"If President George W. Bush had hired Charles Peña to formulate U.S. policy against terrorism, the country would be much safer and the president would not be experiencing popularity akin to that of O.J. Simpson. . . . Pena convincingly, clearly, and concisely argues that an alternative program--intelligence, law enforcement, and limited military action to dismantle al-Qaeda; improvements in homeland security; and most important, a more restrained U.S. foreign policy to reduce the motivation for future anti-U.S. attacks--could reduce or eliminate the bull's eye that the Bush administration has painted on the backs of the American people."

"Peña goes well beyond criticizing the war; his purpose is to outline a new strategy appropriate to the real threat or threats most currently abroad in the world. . . . This is a work of clear-headed analysis characterized by temperate and well-considered language and thorough documentation rather than a polemic. . . . Highly recommended."

"Peña seriously advances the discussion . . . by outlining a strategy for confronting the real threat of al Qaeda and other Islamist terrorist groups that still pose a serious danger to the United States. . . . Highly recommended."

"Peña has an eye for detail [and] a flair for language. His thesis is both simple and powerfully valid [and] its essence can't be said too often. Simply put, it comes down to this: it is America's actions in the world, not its ideology, that creates enemies." "Peña presents a provocative but well-documented indictment of current U.S. foreign policy, as well as the policymakers responsible for shaping it. Unlike other critiques of the administration's stewardship of American interests abroad . . . Peña's work is characterized by neither a militant anti-Americanism nor a reflexive pacifism. . . . The realist critique of Charles Peña raises questions that highlight the stakes in U.S. commitments overseas. . . . As American froeign policy navigates through the shoals of the coming years, it might well be that much-maligned realism alone offers the clarity of vision necessary to safely steer the ship of state."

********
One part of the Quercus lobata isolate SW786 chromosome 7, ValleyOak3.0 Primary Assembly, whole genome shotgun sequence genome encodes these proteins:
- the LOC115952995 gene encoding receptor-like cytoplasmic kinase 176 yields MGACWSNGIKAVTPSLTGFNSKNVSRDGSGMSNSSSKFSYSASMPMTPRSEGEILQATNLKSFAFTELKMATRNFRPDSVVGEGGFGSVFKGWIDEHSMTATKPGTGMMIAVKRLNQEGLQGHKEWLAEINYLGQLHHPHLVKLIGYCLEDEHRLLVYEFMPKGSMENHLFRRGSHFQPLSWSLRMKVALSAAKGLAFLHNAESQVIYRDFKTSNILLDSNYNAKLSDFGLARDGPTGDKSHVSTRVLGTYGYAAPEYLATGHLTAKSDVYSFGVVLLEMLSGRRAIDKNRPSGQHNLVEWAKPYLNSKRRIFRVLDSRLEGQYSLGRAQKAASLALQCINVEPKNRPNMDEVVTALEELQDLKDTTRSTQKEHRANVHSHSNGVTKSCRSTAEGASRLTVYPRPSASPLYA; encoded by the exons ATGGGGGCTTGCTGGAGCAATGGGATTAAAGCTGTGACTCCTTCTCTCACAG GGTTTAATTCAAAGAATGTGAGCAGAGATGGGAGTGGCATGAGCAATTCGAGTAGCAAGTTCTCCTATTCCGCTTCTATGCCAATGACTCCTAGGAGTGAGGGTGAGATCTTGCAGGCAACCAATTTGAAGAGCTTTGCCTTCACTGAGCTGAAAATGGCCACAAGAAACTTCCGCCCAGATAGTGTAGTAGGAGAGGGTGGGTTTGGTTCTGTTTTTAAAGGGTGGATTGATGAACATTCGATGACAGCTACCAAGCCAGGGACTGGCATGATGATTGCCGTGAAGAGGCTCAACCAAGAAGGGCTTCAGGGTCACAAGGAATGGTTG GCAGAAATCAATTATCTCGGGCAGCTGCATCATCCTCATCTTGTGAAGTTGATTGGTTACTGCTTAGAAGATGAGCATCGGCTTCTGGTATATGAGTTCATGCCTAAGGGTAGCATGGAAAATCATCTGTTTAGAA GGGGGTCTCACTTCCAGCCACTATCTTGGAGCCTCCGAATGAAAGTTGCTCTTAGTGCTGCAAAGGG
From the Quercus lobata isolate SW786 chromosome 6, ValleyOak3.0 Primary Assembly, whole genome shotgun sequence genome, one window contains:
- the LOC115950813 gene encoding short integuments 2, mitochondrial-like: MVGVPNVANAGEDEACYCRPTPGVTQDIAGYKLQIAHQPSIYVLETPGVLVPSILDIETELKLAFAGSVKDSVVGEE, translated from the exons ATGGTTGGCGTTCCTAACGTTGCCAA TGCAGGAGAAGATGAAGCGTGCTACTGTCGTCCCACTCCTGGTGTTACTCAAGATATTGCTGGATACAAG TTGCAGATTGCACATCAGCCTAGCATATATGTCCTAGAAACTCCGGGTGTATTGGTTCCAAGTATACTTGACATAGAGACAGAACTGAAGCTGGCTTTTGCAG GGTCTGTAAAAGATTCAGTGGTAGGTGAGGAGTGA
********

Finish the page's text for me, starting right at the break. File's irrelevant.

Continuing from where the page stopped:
"Peña's study represents an important scholarly critique from inside the ranks of the right wing of the U.S. foreign policy establishment. . . . Peña has brought together such a choice compilaiton of unimpeachable official sources, and cited them so pointedly, that the effect will be particularly persuasive to anyone who still needs to be convinced that the world might be different today if the Bush administration had not mismanaged U.S. foreign policy as badly as it has."

" [A] detailed and persuasive explanation of what has gone wrong in America's counterterror policy, why it went wrong, and how it may be put right."

". . . .thorough and well documented. . . . a level-headed and persuasive analysis of al Qaeda issues and the realities of the war on terrorism. If a reader desires insight into U.S. mistakes on fighting the war on terrorism since 9/11 and ways to fix them, this book comes highly recommended."

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Product Details

  • ISBN-13: 9781597970068
  • Publisher: Potomac Books Inc.
  • Publication date: 7/31/2007
  • Pages: 256
  • Product dimensions: 6.00 (w) x 8.90 (h) x 0.90 (d)

Meet the Author

Charles Peña is a senior fellow with the Independent Institute, the Coalition for a Realistic Foreign Policy, and the George Washington University Homeland Security Policy Institute. He is also an adviser on the Straus Military Reform Project, and the former director of defense policy studies at the Cato Institute. In addition to regular appearances as a terrorism analyst on MSNBC, he has appeared on Hardball with Chris Matthews, NPR's Morning Edition, CNN's Newsnight with Aaron Brown, NBC Nightly News, and The McLaughlin Group. Peña is the coauthor of Exiting Iraq: Why the U.S. Must End the Military Occupation and Renew the War Against Al Qaeda. He lives in Arlington, Virginia.
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Table of Contents

List of Figures     ix
Foreword     xi
Preface     xv
Acknowledgments     xix
Introduction: The Un-War     xxiii
Enemy at the Gates     1
A Dangerous Distraction     25
Clearing the Decks for War     49
A War Not Won by the Military     73
Yin and Yang of al Qaeda     97
Tao of Strategy     119
The Last Line of Defense     149
Afterword     171
Appendix 1     175
Appendix 2     187
Notes     189
Suggested Reading     227
Index     233
About the Author     241